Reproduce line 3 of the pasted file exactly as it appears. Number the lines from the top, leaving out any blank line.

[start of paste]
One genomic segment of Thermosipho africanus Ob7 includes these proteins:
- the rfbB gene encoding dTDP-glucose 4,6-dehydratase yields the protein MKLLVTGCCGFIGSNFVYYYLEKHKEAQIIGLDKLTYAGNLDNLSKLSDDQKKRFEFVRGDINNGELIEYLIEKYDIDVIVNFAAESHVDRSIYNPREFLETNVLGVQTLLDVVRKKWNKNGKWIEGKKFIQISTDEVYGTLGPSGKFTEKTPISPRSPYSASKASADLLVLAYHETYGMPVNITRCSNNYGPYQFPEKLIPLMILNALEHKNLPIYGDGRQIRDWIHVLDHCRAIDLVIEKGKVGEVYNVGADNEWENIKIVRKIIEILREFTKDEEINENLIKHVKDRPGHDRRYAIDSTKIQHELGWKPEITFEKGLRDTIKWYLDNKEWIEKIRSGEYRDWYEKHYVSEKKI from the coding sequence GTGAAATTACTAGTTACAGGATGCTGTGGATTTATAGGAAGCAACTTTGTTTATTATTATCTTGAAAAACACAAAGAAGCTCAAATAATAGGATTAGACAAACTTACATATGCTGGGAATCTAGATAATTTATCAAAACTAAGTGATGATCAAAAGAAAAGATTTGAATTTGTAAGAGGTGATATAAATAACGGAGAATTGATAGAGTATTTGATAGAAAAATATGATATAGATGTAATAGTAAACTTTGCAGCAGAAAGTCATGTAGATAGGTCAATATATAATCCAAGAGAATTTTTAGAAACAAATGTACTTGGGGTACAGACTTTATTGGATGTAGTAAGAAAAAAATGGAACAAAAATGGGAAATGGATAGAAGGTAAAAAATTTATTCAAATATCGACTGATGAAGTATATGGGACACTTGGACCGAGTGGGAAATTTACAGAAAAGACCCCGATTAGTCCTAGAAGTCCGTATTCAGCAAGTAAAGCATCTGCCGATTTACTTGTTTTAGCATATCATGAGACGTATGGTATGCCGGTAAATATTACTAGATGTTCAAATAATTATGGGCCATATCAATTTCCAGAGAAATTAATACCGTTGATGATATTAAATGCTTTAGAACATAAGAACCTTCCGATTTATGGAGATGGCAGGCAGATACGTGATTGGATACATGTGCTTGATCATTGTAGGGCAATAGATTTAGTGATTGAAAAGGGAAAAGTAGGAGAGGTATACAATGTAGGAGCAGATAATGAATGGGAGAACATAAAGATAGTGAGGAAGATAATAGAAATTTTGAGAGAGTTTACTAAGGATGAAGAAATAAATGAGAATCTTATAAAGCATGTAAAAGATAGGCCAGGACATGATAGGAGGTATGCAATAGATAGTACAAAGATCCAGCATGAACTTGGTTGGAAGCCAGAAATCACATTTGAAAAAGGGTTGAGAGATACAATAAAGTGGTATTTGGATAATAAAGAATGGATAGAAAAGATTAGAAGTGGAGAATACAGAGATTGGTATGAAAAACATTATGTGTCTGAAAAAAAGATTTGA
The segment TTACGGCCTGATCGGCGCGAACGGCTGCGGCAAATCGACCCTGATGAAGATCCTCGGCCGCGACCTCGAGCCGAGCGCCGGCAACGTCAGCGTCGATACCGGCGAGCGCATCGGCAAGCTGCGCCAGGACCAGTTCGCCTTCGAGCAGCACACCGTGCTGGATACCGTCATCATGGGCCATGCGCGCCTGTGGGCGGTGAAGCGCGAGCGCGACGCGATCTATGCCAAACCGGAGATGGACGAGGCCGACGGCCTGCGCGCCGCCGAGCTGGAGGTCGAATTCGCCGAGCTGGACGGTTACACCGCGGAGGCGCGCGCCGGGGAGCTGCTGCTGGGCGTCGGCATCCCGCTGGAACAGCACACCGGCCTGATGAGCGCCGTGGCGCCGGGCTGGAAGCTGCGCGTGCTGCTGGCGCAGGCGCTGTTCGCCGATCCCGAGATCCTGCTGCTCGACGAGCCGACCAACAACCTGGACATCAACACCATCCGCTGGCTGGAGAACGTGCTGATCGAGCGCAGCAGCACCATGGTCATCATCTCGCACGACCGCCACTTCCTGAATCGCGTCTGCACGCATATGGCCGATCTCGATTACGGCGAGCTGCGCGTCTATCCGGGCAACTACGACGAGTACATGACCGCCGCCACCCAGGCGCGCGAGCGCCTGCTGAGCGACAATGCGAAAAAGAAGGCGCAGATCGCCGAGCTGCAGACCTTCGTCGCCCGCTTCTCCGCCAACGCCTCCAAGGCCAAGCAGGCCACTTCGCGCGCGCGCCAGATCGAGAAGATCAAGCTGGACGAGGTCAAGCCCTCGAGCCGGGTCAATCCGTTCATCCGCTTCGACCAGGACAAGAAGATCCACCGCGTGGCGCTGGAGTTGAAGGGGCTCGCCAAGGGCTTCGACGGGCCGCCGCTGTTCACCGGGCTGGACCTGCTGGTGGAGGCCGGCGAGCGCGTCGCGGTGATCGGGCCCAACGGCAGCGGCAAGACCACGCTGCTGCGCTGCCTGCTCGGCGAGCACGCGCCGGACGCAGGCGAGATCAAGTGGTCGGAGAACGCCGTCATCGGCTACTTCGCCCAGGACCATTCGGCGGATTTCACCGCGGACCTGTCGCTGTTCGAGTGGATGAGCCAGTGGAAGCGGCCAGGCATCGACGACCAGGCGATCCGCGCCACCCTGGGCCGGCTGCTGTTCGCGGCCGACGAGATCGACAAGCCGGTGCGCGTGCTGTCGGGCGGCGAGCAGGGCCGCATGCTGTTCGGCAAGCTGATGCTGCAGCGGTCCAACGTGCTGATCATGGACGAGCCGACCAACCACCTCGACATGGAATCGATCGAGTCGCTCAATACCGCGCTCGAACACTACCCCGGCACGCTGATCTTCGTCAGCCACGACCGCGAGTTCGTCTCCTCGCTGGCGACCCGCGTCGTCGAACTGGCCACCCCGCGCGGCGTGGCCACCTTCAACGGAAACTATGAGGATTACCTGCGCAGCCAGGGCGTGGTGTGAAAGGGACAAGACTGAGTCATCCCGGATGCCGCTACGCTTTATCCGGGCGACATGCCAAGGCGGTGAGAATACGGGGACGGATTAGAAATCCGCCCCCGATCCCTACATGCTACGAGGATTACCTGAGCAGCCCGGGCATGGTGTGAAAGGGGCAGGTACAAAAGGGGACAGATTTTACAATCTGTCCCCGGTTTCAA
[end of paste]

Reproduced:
The segment TTACGGCCTGATCGGCGCGAACGGCTGCGGCAAATCGACCCTGATGAAGATCCTCGGCCGCGACCTCGAGCCGAGCGCCGGCAACGTCAGCGTCGATACCGGCGAGCGCATCGGCAAGCTGCGCCAGGACCAGTTCGCCTTCGAGCAGCACACCGTGCTGGATACCGTCATCATGGGCCATGCGCGCCTGTGGGCGGTGAAGCGCGAGCGCGACGCGATCTATGCCAAACCGGAGATGGACGAGGCCGACGGCCTGCGCGCCGCCGAGCTGGAGGTCGAATTCGCCGAGCTGGACGGTTACACCGCGGAGGCGCGCGCCGGGGAGCTGCTGCTGGGCGTCGGCATCCCGCTGGAACAGCACACCGGCCTGATGAGCGCCGTGGCGCCGGGCTGGAAGCTGCGCGTGCTGCTGGCGCAGGCGCTGTTCGCCGATCCCGAGATCCTGCTGCTCGACGAGCCGACCAACAACCTGGACATCAACACCATCCGCTGGCTGGAGAACGTGCTGATCGAGCGCAGCAGCACCATGGTCATCATCTCGCACGACCGCCACTTCCTGAATCGCGTCTGCACGCATATGGCCGATCTCGATTACGGCGAGCTGCGCGTCTATCCGGGCAACTACGACGAGTACATGACCGCCGCCACCCAGGCGCGCGAGCGCCTGCTGAGCGACAATGCGAAAAAGAAGGCGCAGATCGCCGAGCTGCAGACCTTCGTCGCCCGCTTCTCCGCCAACGCCTCCAAGGCCAAGCAGGCCACTTCGCGCGCGCGCCAGATCGAGAAGATCAAGCTGGACGAGGTCAAGCCCTCGAGCCGGGTCAATCCGTTCATCCGCTTCGACCAGGACAAGAAGATCCACCGCGTGGCGCTGGAGTTGAAGGGGCTCGCCAAGGGCTTCGACGGGCCGCCGCTGTTCACCGGGCTGGACCTGCTGGTGGAGGCCGGCGAGCGCGTCGCGGTGATCGGGCCCAACGGCAGCGGCAAGACCACGCTGCTGCGCTGCCTGCTCGGCGAGCACGCGCCGGACGCAGGCGAGATCAAGTGGTCGGAGAACGCCGTCATCGGCTACTTCGCCCAGGACCATTCGGCGGATTTCACCGCGGACCTGTCGCTGTTCGAGTGGATGAGCCAGTGGAAGCGGCCAGGCATCGACGACCAGGCGATCCGCGCCACCCTGGGCCGGCTGCTGTTCGCGGCCGACGAGATCGACAAGCCGGTGCGCGTGCTGTCGGGCGGCGAGCAGGGCCGCATGCTGTTCGGCAAGCTGATGCTGCAGCGGTCCAACGTGCTGATCATGGACGAGCCGACCAACCACCTCGACATGGAATCGATCGAGTCGCTCAATACCGCGCTCGAACACTACCCCGGCACGCTGATCTTCGTCAGCCACGACCGCGAGTTCGTCTCCTCGCTGGCGACCCGCGTCGTCGAACTGGCCACCCCGCGCGGCGTGGCCACCTTCAACGGAAACTATGAGGATTACCTGCGCAGCCAGGGCGTGGTGTGAAAGGGACAAGACTGAGTCATCCCGGATGCCGCTACGCTTTATCCGGGCGACATGCCAAGGCGGTGAGAATACGGGGACGGATTAGAAATCCGCCCCCGATCCCTACATGCTACGAGGATTACCTGAGCAGCCCGGGCATGGTGTGAAAGGGGCAGGTACAAAAGGGGACAGATTTTACAATCTGTCCCCGGTTTCAA